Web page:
This month, the Hawaii-based firm Makai Ocean Engineering will prepare to hoist a small turbine up a spare steel structure with a commanding view of the Pacific Ocean. There, with a flood of near-freezing water piped up from 1,000 meters below the surface, the company will put what will be the largest experimental ocean thermal energy plant through its paces.
Ocean thermal energy conversion, or OTEC, is an approach to energy generation that harnesses the temperature difference between surface and deep-sea waters. It’s an energy dream that made inroads in the late 1970s and early 1980s, only to fizzle once oil prices fell. But there are some suggestions that it is again gaining momentum.
Among OTEC’s attractions is that unlike other renewable energy sources, it should be capable of generating a steady stream of energy 24-7. “The utilities are excited about it because they don’t have to worry about variability,” says mechanical engineer Michael Eldred, who manages Makai’s test facility. “But the reality is that it is quite expensive, and it is a technical challenge.”
Makai’s plant uses an approach common in OTEC research today. Warm ocean water is pulled from the surface and fed into a heat exchanger, where it vaporizes a low-boiling-point liquid such as ammonia. This vapor drives a turbine to create electricity. Cold ocean water, drawn from the deep, is then used to condense the ammonia back into liquid to complete the loop.
The finished facility, which will be only a bit higher in capacity than existing test plants in Japan and South Korea, is quite modest by energy production standards. The plant will be able to produce at most 100 kilowatts of power—enough, when operating continuously, to supply electricity to about 80 average American homes.
The plant and its pumps will consume most of the energy produced. But Makai’s plant is geared toward research, Eldred notes, not energy generation. The facility was built primarily to design and test heat exchangers, which are among the most expensive components of an OTEC plant. With the addition of a turbine, Eldred says, Makai will be able to design an automatic control system and improve both performance and cost predictions for its commercial plant designs. The company also hopes to get a sense of how fluctuations in the temperature and pressure of ocean water will alter power output, a factor that might prove significant for wave-tossed offshore plants.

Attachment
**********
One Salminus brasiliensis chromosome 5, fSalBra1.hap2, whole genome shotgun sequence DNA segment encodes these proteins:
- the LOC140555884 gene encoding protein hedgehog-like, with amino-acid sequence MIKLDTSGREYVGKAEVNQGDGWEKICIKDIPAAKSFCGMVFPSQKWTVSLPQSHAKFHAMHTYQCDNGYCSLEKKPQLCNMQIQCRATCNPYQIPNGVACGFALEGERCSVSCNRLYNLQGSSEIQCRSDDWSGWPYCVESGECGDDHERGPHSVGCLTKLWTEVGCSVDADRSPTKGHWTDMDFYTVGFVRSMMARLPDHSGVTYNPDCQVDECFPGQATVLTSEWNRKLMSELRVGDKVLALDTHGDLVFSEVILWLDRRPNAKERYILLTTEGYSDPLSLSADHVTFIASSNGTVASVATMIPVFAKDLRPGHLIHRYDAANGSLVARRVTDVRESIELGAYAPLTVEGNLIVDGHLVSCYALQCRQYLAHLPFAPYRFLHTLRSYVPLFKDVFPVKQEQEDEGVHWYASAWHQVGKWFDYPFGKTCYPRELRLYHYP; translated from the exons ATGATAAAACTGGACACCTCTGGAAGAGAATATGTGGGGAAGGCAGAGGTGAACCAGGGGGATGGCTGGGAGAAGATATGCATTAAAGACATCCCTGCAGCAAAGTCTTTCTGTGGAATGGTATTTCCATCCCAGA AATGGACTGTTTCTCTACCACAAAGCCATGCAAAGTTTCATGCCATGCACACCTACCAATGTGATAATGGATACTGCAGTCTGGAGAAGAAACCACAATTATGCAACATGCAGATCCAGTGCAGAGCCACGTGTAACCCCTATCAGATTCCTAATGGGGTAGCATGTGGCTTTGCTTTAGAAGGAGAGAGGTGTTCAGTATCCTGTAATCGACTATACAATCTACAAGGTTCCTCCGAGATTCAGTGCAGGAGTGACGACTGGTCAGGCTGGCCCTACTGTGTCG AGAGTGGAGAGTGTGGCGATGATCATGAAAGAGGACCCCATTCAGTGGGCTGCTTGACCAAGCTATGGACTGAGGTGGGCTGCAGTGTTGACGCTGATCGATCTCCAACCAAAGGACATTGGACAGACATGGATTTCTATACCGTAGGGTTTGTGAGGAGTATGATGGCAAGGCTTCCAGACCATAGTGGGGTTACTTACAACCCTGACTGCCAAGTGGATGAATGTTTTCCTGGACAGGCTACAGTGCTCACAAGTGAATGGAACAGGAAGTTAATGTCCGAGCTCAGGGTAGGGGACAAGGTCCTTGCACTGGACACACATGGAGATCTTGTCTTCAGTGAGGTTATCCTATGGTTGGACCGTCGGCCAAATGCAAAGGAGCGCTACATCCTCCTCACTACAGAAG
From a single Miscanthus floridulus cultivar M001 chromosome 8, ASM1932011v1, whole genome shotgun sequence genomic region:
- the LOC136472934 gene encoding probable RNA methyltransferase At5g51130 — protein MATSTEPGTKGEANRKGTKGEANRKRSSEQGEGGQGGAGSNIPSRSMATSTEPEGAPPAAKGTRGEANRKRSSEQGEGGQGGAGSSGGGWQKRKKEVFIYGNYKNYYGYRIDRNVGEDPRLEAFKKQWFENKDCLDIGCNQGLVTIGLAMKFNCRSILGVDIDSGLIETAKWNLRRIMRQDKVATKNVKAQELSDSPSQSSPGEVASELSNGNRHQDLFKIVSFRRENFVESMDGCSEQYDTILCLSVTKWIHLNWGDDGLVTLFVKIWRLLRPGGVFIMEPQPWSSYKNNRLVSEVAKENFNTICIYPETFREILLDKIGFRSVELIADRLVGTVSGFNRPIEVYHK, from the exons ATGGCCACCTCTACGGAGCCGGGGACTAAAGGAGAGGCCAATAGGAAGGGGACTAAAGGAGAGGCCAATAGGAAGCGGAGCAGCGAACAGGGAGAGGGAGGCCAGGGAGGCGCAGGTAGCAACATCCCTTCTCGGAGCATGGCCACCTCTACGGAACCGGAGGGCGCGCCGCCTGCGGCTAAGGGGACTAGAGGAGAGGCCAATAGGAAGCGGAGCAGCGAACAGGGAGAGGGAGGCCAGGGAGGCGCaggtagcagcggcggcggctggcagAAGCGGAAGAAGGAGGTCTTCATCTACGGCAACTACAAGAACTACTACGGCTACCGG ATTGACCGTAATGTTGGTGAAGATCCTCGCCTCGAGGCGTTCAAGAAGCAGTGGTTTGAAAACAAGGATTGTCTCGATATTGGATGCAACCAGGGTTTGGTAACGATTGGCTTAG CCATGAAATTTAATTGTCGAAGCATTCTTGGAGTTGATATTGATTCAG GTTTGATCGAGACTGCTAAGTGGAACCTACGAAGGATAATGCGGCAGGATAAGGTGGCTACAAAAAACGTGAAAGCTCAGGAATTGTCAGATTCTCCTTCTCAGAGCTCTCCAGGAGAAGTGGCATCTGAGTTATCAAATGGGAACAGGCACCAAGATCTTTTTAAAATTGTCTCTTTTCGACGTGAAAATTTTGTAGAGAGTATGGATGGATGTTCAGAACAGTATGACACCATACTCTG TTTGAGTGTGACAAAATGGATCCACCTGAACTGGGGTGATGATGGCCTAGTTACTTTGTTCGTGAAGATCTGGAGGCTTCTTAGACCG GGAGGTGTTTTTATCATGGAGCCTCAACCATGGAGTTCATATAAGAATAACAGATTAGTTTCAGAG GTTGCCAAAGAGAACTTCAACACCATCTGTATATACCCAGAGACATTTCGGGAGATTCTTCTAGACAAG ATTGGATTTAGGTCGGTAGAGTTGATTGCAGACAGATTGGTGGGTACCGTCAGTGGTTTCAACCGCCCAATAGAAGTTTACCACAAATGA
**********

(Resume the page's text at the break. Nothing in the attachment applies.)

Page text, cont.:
That’s likely to be where OTEC energy production winds up. A 10-megawatt plant, such as one that Lockheed Martin aims to build for China’s Reignwood Group, will require a cold-water pipe that is several meters wide. A plant floating in open water could send a pipe straight to the depth required instead of diagonally, down a long slope extending out from shore. That would make for a shorter and less expensive pipe, reduce the impact on the landscape, and cut down on the energy required to pump the cold water.
The first large-scale plant to make the leap could be New Energy for Martinique and Overseas (NEMO), says Luis Vega of the University of Hawaii’s National Marine Renewable Energy Center. The project, which is a collaboration between renewable energy firm Akuo Energy and naval defense company DCNS, both based in Paris, plans to construct a 16-MW plant about 5 kilometers off the shore of the island of Martinique.
Construction is set to start next year, and the team aims to have the plant operational in four years. When complete, NEMO should be able to supply some 11 MW of energy to the Caribbean island, with the other 5 MW powering the plant and its pumps.
NEMO will be the “first industrial-scale, turnkey” OTEC plant to go into operation, says Emmanuel Brochard, who leads the OTEC effort at DCNS. And it will get some help. In July, the European Commission awarded up to €72.1 million to help subsidize the first five years of the plant’s operation. This is a vote of confidence in the technology, Brochard says. “OTEC is no longer R&D,” he says. “It is a real, new source of renewable energy.”